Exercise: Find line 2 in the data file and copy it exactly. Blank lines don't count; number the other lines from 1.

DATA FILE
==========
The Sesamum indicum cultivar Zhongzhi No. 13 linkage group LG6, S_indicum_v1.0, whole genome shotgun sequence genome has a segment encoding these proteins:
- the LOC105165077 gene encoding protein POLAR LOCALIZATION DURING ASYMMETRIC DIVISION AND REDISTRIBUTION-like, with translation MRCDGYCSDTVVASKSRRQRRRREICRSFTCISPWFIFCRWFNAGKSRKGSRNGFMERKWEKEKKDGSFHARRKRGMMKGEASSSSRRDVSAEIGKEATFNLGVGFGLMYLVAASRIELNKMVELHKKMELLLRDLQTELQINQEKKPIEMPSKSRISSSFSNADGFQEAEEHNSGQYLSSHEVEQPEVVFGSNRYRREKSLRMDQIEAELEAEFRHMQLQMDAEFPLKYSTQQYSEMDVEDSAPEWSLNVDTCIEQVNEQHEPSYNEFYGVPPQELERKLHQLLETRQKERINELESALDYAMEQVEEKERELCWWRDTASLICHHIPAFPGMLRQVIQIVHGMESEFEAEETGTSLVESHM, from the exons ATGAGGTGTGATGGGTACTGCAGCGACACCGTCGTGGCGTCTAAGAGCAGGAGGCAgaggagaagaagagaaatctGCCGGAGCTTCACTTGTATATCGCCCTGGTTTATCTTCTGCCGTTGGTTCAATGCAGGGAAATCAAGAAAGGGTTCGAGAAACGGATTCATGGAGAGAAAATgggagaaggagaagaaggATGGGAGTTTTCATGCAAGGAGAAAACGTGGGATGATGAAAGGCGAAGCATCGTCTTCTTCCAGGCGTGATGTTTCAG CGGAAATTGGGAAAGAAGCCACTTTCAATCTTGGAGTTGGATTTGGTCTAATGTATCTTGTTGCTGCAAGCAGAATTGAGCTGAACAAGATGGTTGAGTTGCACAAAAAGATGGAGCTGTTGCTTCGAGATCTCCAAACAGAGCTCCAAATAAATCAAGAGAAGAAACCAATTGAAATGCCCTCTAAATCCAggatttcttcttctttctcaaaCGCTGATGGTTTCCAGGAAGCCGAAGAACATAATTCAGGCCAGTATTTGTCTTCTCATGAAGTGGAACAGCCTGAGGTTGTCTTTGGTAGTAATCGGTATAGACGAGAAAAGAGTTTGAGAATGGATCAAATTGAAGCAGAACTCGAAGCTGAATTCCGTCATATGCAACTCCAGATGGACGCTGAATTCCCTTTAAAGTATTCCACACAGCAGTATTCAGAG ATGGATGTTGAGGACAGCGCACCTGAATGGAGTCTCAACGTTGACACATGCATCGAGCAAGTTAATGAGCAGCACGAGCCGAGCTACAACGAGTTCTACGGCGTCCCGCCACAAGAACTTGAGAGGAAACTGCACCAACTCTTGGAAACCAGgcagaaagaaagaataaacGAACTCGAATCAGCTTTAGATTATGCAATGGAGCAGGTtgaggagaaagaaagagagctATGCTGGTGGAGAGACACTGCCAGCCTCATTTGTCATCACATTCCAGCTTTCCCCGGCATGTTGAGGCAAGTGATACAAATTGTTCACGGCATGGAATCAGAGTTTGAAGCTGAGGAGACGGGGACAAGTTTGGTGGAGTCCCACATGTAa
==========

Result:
- the LOC105165077 gene encoding protein POLAR LOCALIZATION DURING ASYMMETRIC DIVISION AND REDISTRIBUTION-like, with translation MRCDGYCSDTVVASKSRRQRRRREICRSFTCISPWFIFCRWFNAGKSRKGSRNGFMERKWEKEKKDGSFHARRKRGMMKGEASSSSRRDVSAEIGKEATFNLGVGFGLMYLVAASRIELNKMVELHKKMELLLRDLQTELQINQEKKPIEMPSKSRISSSFSNADGFQEAEEHNSGQYLSSHEVEQPEVVFGSNRYRREKSLRMDQIEAELEAEFRHMQLQMDAEFPLKYSTQQYSEMDVEDSAPEWSLNVDTCIEQVNEQHEPSYNEFYGVPPQELERKLHQLLETRQKERINELESALDYAMEQVEEKERELCWWRDTASLICHHIPAFPGMLRQVIQIVHGMESEFEAEETGTSLVESHM, from the exons ATGAGGTGTGATGGGTACTGCAGCGACACCGTCGTGGCGTCTAAGAGCAGGAGGCAgaggagaagaagagaaatctGCCGGAGCTTCACTTGTATATCGCCCTGGTTTATCTTCTGCCGTTGGTTCAATGCAGGGAAATCAAGAAAGGGTTCGAGAAACGGATTCATGGAGAGAAAATgggagaaggagaagaaggATGGGAGTTTTCATGCAAGGAGAAAACGTGGGATGATGAAAGGCGAAGCATCGTCTTCTTCCAGGCGTGATGTTTCAG CGGAAATTGGGAAAGAAGCCACTTTCAATCTTGGAGTTGGATTTGGTCTAATGTATCTTGTTGCTGCAAGCAGAATTGAGCTGAACAAGATGGTTGAGTTGCACAAAAAGATGGAGCTGTTGCTTCGAGATCTCCAAACAGAGCTCCAAATAAATCAAGAGAAGAAACCAATTGAAATGCCCTCTAAATCCAggatttcttcttctttctcaaaCGCTGATGGTTTCCAGGAAGCCGAAGAACATAATTCAGGCCAGTATTTGTCTTCTCATGAAGTGGAACAGCCTGAGGTTGTCTTTGGTAGTAATCGGTATAGACGAGAAAAGAGTTTGAGAATGGATCAAATTGAAGCAGAACTCGAAGCTGAATTCCGTCATATGCAACTCCAGATGGACGCTGAATTCCCTTTAAAGTATTCCACACAGCAGTATTCAGAG ATGGATGTTGAGGACAGCGCACCTGAATGGAGTCTCAACGTTGACACATGCATCGAGCAAGTTAATGAGCAGCACGAGCCGAGCTACAACGAGTTCTACGGCGTCCCGCCACAAGAACTTGAGAGGAAACTGCACCAACTCTTGGAAACCAGgcagaaagaaagaataaacGAACTCGAATCAGCTTTAGATTATGCAATGGAGCAGGTtgaggagaaagaaagagagctATGCTGGTGGAGAGACACTGCCAGCCTCATTTGTCATCACATTCCAGCTTTCCCCGGCATGTTGAGGCAAGTGATACAAATTGTTCACGGCATGGAATCAGAGTTTGAAGCTGAGGAGACGGGGACAAGTTTGGTGGAGTCCCACATGTAa